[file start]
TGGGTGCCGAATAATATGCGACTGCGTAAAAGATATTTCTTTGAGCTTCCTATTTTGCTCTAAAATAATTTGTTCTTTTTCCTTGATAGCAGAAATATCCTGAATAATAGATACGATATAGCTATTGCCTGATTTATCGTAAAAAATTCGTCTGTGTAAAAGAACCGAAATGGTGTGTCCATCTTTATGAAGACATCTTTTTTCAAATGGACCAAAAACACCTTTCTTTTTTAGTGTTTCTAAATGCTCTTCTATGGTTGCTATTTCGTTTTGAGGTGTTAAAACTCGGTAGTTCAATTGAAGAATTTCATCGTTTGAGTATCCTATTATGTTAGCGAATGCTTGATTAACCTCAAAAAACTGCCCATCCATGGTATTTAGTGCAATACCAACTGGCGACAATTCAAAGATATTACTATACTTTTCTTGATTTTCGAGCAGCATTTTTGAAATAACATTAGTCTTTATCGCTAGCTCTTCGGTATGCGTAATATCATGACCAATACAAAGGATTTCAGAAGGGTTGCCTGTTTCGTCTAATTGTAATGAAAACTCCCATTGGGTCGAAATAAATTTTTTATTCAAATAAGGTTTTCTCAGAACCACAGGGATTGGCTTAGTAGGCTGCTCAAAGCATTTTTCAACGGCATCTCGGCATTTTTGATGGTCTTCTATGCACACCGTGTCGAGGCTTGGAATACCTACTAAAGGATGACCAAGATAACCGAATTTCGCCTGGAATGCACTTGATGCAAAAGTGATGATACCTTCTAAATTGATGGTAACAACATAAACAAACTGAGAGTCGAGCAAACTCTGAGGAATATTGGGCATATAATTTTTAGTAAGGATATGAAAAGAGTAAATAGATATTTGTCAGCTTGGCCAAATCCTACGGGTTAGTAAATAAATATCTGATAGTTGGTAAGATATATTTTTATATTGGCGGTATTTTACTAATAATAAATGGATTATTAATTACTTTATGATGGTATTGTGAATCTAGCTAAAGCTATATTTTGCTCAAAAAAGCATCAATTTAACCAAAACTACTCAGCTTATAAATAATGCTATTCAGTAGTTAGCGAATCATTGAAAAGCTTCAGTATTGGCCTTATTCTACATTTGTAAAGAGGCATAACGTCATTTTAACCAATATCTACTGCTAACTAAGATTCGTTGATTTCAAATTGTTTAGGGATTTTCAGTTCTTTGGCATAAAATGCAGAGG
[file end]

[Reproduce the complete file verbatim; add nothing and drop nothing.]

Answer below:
TGGGTGCCGAATAATATGCGACTGCGTAAAAGATATTTCTTTGAGCTTCCTATTTTGCTCTAAAATAATTTGTTCTTTTTCCTTGATAGCAGAAATATCCTGAATAATAGATACGATATAGCTATTGCCTGATTTATCGTAAAAAATTCGTCTGTGTAAAAGAACCGAAATGGTGTGTCCATCTTTATGAAGACATCTTTTTTCAAATGGACCAAAAACACCTTTCTTTTTTAGTGTTTCTAAATGCTCTTCTATGGTTGCTATTTCGTTTTGAGGTGTTAAAACTCGGTAGTTCAATTGAAGAATTTCATCGTTTGAGTATCCTATTATGTTAGCGAATGCTTGATTAACCTCAAAAAACTGCCCATCCATGGTATTTAGTGCAATACCAACTGGCGACAATTCAAAGATATTACTATACTTTTCTTGATTTTCGAGCAGCATTTTTGAAATAACATTAGTCTTTATCGCTAGCTCTTCGGTATGCGTAATATCATGACCAATACAAAGGATTTCAGAAGGGTTGCCTGTTTCGTCTAATTGTAATGAAAACTCCCATTGGGTCGAAATAAATTTTTTATTCAAATAAGGTTTTCTCAGAACCACAGGGATTGGCTTAGTAGGCTGCTCAAAGCATTTTTCAACGGCATCTCGGCATTTTTGATGGTCTTCTATGCACACCGTGTCGAGGCTTGGAATACCTACTAAAGGATGACCAAGATAACCGAATTTCGCCTGGAATGCACTTGATGCAAAAGTGATGATACCTTCTAAATTGATGGTAACAACATAAACAAACTGAGAGTCGAGCAAACTCTGAGGAATATTGGGCATATAATTTTTAGTAAGGATATGAAAAGAGTAAATAGATATTTGTCAGCTTGGCCAAATCCTACGGGTTAGTAAATAAATATCTGATAGTTGGTAAGATATATTTTTATATTGGCGGTATTTTACTAATAATAAATGGATTATTAATTACTTTATGATGGTATTGTGAATCTAGCTAAAGCTATATTTTGCTCAAAAAAGCATCAATTTAACCAAAACTACTCAGCTTATAAATAATGCTATTCAGTAGTTAGCGAATCATTGAAAAGCTTCAGTATTGGCCTTATTCTACATTTGTAAAGAGGCATAACGTCATTTTAACCAATATCTACTGCTAACTAAGATTCGTTGATTTCAAATTGTTTAGGGATTTTCAGTTCTTTGGCATAAAATGCAGAGG